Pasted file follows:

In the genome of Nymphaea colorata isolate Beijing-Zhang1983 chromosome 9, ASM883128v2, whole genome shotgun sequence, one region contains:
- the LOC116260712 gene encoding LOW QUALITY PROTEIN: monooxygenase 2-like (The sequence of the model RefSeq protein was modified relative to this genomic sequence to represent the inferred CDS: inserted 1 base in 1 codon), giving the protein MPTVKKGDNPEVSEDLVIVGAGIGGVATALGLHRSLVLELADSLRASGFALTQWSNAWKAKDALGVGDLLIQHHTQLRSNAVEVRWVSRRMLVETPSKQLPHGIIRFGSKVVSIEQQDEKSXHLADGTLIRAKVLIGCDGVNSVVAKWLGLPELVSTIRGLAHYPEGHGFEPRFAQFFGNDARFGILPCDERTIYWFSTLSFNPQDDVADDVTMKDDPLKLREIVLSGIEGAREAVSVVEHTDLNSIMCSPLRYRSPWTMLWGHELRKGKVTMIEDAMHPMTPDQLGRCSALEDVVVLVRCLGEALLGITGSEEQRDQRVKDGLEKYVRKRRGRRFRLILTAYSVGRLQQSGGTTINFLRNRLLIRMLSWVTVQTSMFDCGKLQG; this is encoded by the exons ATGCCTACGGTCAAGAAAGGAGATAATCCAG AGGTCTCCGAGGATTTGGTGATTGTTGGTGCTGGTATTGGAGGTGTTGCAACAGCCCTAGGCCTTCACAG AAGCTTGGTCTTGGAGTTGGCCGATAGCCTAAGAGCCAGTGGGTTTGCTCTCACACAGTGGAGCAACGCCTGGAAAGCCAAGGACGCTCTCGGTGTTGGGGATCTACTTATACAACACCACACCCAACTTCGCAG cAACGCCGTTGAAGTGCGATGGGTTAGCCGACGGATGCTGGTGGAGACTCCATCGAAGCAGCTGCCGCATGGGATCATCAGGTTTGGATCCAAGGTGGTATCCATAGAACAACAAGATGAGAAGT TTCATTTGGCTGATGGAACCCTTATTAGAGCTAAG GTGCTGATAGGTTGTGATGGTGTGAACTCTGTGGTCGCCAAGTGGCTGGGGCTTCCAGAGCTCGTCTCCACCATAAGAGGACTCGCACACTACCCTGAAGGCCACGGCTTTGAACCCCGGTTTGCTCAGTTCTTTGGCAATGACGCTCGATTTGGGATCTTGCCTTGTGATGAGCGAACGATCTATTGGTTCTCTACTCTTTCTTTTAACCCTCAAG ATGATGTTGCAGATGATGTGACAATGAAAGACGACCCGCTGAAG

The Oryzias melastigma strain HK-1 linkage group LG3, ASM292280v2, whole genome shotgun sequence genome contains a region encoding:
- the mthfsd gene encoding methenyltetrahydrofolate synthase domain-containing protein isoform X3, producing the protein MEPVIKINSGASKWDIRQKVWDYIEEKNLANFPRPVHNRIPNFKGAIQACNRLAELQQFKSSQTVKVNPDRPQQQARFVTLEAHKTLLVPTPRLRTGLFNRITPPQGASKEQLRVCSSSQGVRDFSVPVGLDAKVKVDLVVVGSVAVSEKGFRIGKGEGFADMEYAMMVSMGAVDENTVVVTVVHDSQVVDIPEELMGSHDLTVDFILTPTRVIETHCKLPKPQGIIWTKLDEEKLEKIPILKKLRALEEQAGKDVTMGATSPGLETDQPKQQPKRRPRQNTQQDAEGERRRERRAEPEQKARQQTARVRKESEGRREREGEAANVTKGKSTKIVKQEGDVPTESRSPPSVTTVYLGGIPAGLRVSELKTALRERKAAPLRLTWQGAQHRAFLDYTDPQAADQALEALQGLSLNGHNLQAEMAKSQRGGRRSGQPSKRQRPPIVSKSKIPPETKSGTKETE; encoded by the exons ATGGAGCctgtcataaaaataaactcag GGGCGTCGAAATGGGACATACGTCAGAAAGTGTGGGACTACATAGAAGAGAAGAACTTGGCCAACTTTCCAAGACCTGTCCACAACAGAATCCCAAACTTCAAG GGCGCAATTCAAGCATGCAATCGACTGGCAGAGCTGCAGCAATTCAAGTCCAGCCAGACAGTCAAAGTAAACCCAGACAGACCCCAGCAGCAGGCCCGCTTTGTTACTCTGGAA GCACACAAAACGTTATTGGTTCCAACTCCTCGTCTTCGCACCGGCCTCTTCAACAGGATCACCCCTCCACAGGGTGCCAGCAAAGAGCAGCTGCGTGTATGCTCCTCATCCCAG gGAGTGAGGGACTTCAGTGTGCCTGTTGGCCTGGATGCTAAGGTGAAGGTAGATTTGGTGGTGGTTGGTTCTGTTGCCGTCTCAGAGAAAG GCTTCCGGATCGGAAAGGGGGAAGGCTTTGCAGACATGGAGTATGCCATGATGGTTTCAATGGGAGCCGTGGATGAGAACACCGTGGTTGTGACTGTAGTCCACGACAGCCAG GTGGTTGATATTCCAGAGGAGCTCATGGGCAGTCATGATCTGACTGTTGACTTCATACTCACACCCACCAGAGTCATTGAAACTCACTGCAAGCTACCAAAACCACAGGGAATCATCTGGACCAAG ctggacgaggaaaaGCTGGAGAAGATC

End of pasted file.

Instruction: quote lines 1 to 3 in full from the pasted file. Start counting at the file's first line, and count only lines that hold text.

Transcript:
In the genome of Nymphaea colorata isolate Beijing-Zhang1983 chromosome 9, ASM883128v2, whole genome shotgun sequence, one region contains:
- the LOC116260712 gene encoding LOW QUALITY PROTEIN: monooxygenase 2-like (The sequence of the model RefSeq protein was modified relative to this genomic sequence to represent the inferred CDS: inserted 1 base in 1 codon), giving the protein MPTVKKGDNPEVSEDLVIVGAGIGGVATALGLHRSLVLELADSLRASGFALTQWSNAWKAKDALGVGDLLIQHHTQLRSNAVEVRWVSRRMLVETPSKQLPHGIIRFGSKVVSIEQQDEKSXHLADGTLIRAKVLIGCDGVNSVVAKWLGLPELVSTIRGLAHYPEGHGFEPRFAQFFGNDARFGILPCDERTIYWFSTLSFNPQDDVADDVTMKDDPLKLREIVLSGIEGAREAVSVVEHTDLNSIMCSPLRYRSPWTMLWGHELRKGKVTMIEDAMHPMTPDQLGRCSALEDVVVLVRCLGEALLGITGSEEQRDQRVKDGLEKYVRKRRGRRFRLILTAYSVGRLQQSGGTTINFLRNRLLIRMLSWVTVQTSMFDCGKLQG; this is encoded by the exons ATGCCTACGGTCAAGAAAGGAGATAATCCAG AGGTCTCCGAGGATTTGGTGATTGTTGGTGCTGGTATTGGAGGTGTTGCAACAGCCCTAGGCCTTCACAG AAGCTTGGTCTTGGAGTTGGCCGATAGCCTAAGAGCCAGTGGGTTTGCTCTCACACAGTGGAGCAACGCCTGGAAAGCCAAGGACGCTCTCGGTGTTGGGGATCTACTTATACAACACCACACCCAACTTCGCAG cAACGCCGTTGAAGTGCGATGGGTTAGCCGACGGATGCTGGTGGAGACTCCATCGAAGCAGCTGCCGCATGGGATCATCAGGTTTGGATCCAAGGTGGTATCCATAGAACAACAAGATGAGAAGT TTCATTTGGCTGATGGAACCCTTATTAGAGCTAAG GTGCTGATAGGTTGTGATGGTGTGAACTCTGTGGTCGCCAAGTGGCTGGGGCTTCCAGAGCTCGTCTCCACCATAAGAGGACTCGCACACTACCCTGAAGGCCACGGCTTTGAACCCCGGTTTGCTCAGTTCTTTGGCAATGACGCTCGATTTGGGATCTTGCCTTGTGATGAGCGAACGATCTATTGGTTCTCTACTCTTTCTTTTAACCCTCAAG ATGATGTTGCAGATGATGTGACAATGAAAGACGACCCGCTGAAG

The Oryzias melastigma strain HK-1 linkage group LG3, ASM292280v2, whole genome shotgun sequence genome contains a region encoding: